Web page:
Sunday, September 5, 2010

The Con

I know it's regarded as something of a failure to blog about a Con in rather less than real-time, but I don't really give a shit. This is, as ever, a personal record, and that I share it is less a measure of my belief in its worth, and far more a measure of the fact that having an audience keeps me writing.

I finished up the ROR meeting greatly encouraged. Having a bunch of professional writers and readers go over the libretto material was extremely helpful. The heavy, complex language appropriate to the era in which the opera was set came lightly and easily to them, and I could 'hear' the sense of the work, and the underlying rhythms of the language, and I was very pleased. There's still work to do, but I think it's fair to say the final piece that goes to Outcast Opera will be rich, textured, layered, evocative, and laced with powerful themes. At least, I hope so. I can certainly say, at least, that the lines will be feasible for the singers!

In any case, it looks pretty decent. I probably shouldn't get too excited yet – it is an Arts project, after all, and they're pretty damned difficult to bring home – but when this gets on stage, I'm going to be absolutely delighted.

Thus for ROR. Thursday morning, I left my bag with friends who were on their way to the Convention Centre, and I caught a very farkin' expensive cab out to the airport, where I collected Elder Son. As you know, he's turned 10 this year, and I figured that a really good tenth birthday treat would be his very own membership at Worldcon. I also figured, of course, that if/when he got tired of it he could go out to visit his friend, the reknowned Weapon of Barnesm.

I also thought that the very large and complex environment of the Worldcon would also provide a fairly safe and enclosed environment so he could run around on his own, manage his own time and experience to a degree, and still be under observation. I walked him into the dealers room and introduced him at the Twelfth Planet table, where he already knew Alisa, and we agreed that if he lost track of me, Elder Son – now wearing his very own 'Jake Flinthart' (his idea!) Con ID badge – would come and wait there, and they'd help him find me. I did the same at the ASIM table, to improve the odds a bit, and then I walked around and introduced him to a few friends.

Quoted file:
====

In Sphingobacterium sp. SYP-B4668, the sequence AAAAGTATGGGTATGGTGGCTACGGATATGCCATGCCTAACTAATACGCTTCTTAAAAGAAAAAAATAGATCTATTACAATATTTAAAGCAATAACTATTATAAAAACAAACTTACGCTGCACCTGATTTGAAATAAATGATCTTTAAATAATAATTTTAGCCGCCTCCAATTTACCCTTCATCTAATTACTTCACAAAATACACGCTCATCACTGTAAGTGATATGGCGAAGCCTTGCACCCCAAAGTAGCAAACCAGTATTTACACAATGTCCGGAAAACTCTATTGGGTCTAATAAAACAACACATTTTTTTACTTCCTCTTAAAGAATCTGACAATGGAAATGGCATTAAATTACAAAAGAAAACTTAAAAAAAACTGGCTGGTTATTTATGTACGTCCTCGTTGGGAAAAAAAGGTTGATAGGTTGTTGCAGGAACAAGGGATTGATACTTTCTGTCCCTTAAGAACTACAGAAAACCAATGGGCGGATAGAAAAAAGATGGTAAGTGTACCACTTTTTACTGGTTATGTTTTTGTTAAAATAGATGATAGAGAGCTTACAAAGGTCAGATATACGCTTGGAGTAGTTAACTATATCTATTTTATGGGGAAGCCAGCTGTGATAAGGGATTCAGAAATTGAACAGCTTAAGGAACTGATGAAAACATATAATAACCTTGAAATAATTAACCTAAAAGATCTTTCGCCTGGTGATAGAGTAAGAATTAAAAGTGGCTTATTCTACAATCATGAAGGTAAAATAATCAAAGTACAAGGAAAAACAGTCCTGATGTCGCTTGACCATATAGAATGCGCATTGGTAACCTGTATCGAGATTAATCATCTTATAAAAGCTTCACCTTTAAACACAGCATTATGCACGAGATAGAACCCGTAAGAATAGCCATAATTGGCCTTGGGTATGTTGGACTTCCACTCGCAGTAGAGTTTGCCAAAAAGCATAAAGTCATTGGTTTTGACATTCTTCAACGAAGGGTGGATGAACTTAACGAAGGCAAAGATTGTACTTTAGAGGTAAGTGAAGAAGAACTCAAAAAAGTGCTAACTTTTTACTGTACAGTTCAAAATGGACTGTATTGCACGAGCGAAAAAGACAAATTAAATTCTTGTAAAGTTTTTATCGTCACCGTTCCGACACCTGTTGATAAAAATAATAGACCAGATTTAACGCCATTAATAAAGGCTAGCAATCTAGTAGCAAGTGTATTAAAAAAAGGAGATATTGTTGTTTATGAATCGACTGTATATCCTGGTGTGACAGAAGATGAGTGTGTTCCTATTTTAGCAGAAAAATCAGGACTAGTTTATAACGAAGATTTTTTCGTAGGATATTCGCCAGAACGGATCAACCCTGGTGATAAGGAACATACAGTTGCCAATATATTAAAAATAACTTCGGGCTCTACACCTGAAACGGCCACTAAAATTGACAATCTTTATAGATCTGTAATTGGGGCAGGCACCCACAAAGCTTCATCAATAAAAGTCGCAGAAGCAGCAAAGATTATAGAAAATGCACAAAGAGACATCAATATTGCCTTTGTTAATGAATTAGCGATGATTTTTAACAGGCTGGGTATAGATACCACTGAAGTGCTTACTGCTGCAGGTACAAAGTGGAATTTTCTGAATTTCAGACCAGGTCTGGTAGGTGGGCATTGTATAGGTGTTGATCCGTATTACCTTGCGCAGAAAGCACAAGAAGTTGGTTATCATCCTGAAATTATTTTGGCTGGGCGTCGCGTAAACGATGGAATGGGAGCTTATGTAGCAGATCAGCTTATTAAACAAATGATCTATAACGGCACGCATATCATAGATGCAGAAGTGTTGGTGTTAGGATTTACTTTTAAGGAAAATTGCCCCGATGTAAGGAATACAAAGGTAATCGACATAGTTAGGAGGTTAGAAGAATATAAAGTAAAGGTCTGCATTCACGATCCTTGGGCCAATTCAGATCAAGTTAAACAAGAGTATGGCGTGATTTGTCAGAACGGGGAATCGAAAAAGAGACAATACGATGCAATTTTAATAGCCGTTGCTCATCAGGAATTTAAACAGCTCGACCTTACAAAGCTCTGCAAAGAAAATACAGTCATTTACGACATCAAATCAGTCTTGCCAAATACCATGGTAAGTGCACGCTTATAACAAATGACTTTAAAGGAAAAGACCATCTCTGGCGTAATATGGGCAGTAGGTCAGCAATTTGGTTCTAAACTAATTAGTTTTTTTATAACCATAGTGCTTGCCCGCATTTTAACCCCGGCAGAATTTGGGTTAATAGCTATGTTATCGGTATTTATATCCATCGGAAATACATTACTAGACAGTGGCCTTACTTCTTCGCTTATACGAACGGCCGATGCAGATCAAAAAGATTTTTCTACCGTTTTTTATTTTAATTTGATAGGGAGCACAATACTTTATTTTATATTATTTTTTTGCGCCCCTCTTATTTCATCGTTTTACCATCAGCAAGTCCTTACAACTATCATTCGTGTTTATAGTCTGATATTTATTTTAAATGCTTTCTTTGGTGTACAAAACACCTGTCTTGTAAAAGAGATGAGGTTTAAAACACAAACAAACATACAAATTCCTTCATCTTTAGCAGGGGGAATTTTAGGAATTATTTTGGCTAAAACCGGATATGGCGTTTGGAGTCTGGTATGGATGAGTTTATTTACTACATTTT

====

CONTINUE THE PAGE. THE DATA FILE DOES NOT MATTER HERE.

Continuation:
He took it all in pretty well. Finally, I dropped him at the first session of the kids' program so I could go to one of my assigned events. Young “Jake” wasn't sure he wanted to be at an event aimed at helping kids learn how to design games, but when I explained what a 'Kaffeeklatsch' was (my event) he took the lesser of two evils.

An hour later (an hour in which I met Sarah Parker and Russell Kilpatrick, and we amalgamated our tables and had a really good session) I went back to check on Jake. You know: just to see. I knew their next session was all about ice-cream making, so I figured he'd like that, but I wanted to see how the game design thing had gone.


I should never have worried. Duck to goddam water. I came in, and he was clutching a couple of home-drawn cards to his chest, in the midst of a group of very intent youngsters. I couldn't get more than three words out of him. He was totally, utterly uninterested in Dad, and completely fixed on his new friends and the game.

So I just walked off and left him. And that was it.

He never looked back. Next time I saw him, he was talking so fast, trying to tell me so much about his adventures that I could hardly shut him up. The only way I managed the feat was by telling him that Phil and Kaja Foglio were operating a Girl Genius stand in the dealers room. Once he heard that... whoa.

I've got a little winged trilobite badge that represents the Heterodyne Dirigible Corps, courtesy of the Girl Genius series. It's a nifty little piece, and I like it, and young Jake coveted it something shocking, so our goal was to get him a new one from the Foglios. Sadly, all they had on sale was comics. Even more sadly, we already had all the comics they were selling. That was no problem for the ever-obliging Phil, though: he grabbed a pen and a piece of paper from a bystander, and in short order young Jake was the pleased-as-punch and proud as hell owner of one bona fide sketch of Agatha Heterodyne, Girl Genius signed by the artist and author.

Oh, and he's got my goddam badge, too, I have to order a new one.

So that's how his Con has been going. We caught up with Rob Shearman, whom I met a few years back in Perth. Rob was the writer of the first 'Dalek' episode of the revived Doctor Who – the story with the manky old Dalek languishing in some American billionaire's collection of space oddities – and since then, he's gone on to write quite a number of nifty, provocative, elegant stories. Jake didn't give a shit about Rob's chops as a story writer, though; he was too busy goggling at someone who had ACTUALLY WRITTEN ABOUT DALEKS ON DOCTOR WHO! Result: Rob grabs some paper and a pen, and draws a Dalek with a speech bubble about 'exterminating the Jake-thing'... which signed sketch is now in the same clear plastic envelope with Agatha Heterodyne.